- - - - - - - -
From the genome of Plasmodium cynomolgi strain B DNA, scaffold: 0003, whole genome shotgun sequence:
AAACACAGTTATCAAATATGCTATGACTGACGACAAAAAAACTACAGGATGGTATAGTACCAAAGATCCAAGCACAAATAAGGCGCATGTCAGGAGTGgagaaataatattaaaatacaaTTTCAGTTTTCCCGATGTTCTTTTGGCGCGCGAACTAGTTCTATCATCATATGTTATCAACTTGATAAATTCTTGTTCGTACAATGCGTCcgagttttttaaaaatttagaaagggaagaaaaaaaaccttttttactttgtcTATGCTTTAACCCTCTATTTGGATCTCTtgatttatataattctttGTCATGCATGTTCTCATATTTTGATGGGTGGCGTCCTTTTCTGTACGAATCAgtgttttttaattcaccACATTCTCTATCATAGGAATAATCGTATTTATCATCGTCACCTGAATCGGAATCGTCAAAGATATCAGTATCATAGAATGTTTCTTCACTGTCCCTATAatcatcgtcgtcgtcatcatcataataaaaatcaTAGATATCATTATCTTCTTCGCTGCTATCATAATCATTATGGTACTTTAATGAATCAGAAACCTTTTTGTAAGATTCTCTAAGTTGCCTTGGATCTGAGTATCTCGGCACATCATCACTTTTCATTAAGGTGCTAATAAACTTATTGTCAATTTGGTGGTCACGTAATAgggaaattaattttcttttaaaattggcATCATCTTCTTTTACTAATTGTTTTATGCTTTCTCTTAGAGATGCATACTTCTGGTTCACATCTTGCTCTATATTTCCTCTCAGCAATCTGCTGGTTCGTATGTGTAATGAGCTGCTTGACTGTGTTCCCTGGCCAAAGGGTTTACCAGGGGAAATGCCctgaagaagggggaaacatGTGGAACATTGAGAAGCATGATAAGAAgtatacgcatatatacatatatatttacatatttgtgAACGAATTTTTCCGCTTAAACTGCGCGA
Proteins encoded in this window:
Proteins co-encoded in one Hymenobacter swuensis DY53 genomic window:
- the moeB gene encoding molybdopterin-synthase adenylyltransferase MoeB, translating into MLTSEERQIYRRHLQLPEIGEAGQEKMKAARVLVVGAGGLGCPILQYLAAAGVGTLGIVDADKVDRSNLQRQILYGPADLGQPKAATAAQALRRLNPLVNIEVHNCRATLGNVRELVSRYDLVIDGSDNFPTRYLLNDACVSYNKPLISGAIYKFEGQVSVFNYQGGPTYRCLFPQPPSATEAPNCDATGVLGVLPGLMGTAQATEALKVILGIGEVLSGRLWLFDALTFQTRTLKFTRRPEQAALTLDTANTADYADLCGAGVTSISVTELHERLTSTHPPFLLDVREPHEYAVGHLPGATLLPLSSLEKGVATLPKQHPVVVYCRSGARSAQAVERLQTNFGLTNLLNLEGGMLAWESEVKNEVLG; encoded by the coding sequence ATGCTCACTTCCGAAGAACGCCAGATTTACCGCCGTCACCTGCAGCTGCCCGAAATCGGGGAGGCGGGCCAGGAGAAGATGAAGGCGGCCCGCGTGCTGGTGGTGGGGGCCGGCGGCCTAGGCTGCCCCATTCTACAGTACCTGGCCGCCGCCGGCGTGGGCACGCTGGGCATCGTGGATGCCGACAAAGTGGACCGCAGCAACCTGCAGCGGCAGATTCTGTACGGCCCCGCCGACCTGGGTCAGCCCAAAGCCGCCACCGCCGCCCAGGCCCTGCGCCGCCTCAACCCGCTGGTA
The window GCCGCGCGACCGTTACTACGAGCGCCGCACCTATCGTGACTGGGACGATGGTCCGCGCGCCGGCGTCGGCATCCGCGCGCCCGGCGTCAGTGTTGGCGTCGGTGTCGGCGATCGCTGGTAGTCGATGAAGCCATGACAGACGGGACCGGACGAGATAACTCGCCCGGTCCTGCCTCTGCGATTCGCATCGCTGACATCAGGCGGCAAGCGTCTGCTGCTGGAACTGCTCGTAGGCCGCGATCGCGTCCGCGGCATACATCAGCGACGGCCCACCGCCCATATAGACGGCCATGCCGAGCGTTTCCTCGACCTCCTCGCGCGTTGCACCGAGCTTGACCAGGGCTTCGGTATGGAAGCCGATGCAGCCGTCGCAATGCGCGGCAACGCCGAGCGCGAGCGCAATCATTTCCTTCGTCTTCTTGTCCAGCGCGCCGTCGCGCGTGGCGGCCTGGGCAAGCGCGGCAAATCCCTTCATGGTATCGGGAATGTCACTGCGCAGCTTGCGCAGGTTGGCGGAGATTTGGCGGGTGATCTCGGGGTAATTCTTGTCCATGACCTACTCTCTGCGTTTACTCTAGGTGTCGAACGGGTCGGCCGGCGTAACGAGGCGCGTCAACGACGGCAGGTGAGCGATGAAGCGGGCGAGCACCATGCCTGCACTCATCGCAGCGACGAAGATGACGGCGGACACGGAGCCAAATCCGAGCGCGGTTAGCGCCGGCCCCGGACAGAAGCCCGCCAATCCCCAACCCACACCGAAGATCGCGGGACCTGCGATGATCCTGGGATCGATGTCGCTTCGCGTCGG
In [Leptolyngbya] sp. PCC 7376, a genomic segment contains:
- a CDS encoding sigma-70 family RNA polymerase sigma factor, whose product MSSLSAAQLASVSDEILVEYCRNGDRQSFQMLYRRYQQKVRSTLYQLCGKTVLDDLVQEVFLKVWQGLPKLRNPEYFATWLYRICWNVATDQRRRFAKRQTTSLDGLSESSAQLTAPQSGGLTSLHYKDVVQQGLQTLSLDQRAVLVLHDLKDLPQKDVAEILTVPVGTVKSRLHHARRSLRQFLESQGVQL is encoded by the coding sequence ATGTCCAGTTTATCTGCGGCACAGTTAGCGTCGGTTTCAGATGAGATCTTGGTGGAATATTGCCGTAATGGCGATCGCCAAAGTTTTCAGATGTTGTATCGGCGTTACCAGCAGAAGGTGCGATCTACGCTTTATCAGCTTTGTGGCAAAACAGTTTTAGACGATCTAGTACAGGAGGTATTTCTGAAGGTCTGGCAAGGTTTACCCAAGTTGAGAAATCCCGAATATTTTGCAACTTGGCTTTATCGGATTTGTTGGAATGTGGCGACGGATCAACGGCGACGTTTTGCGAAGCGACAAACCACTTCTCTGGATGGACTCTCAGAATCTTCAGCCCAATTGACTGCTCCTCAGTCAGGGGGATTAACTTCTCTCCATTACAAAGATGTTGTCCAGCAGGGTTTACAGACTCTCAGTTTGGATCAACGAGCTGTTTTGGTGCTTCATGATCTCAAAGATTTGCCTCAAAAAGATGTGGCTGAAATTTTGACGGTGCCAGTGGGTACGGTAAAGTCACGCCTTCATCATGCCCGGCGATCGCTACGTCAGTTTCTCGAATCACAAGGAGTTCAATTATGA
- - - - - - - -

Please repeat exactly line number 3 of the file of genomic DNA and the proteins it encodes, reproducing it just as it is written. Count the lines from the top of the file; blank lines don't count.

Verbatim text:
Proteins encoded in this window: